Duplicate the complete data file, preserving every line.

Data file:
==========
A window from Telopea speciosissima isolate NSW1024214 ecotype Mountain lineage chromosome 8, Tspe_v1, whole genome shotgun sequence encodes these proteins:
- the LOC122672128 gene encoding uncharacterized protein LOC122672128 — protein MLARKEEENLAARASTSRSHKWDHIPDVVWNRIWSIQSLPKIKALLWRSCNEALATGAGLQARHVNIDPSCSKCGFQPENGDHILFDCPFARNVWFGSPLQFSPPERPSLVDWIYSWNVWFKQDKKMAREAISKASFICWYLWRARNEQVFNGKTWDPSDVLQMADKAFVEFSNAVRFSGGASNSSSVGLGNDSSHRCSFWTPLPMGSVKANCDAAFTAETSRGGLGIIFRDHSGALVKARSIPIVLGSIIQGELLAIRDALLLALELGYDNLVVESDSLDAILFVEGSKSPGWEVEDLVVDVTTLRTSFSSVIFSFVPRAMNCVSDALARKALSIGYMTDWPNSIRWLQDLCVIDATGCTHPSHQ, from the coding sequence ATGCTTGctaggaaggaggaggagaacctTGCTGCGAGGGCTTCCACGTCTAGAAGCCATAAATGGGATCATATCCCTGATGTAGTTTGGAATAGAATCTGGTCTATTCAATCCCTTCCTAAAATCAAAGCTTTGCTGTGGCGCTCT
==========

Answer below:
A window from Telopea speciosissima isolate NSW1024214 ecotype Mountain lineage chromosome 8, Tspe_v1, whole genome shotgun sequence encodes these proteins:
- the LOC122672128 gene encoding uncharacterized protein LOC122672128 — protein MLARKEEENLAARASTSRSHKWDHIPDVVWNRIWSIQSLPKIKALLWRSCNEALATGAGLQARHVNIDPSCSKCGFQPENGDHILFDCPFARNVWFGSPLQFSPPERPSLVDWIYSWNVWFKQDKKMAREAISKASFICWYLWRARNEQVFNGKTWDPSDVLQMADKAFVEFSNAVRFSGGASNSSSVGLGNDSSHRCSFWTPLPMGSVKANCDAAFTAETSRGGLGIIFRDHSGALVKARSIPIVLGSIIQGELLAIRDALLLALELGYDNLVVESDSLDAILFVEGSKSPGWEVEDLVVDVTTLRTSFSSVIFSFVPRAMNCVSDALARKALSIGYMTDWPNSIRWLQDLCVIDATGCTHPSHQ, from the coding sequence ATGCTTGctaggaaggaggaggagaacctTGCTGCGAGGGCTTCCACGTCTAGAAGCCATAAATGGGATCATATCCCTGATGTAGTTTGGAATAGAATCTGGTCTATTCAATCCCTTCCTAAAATCAAAGCTTTGCTGTGGCGCTCT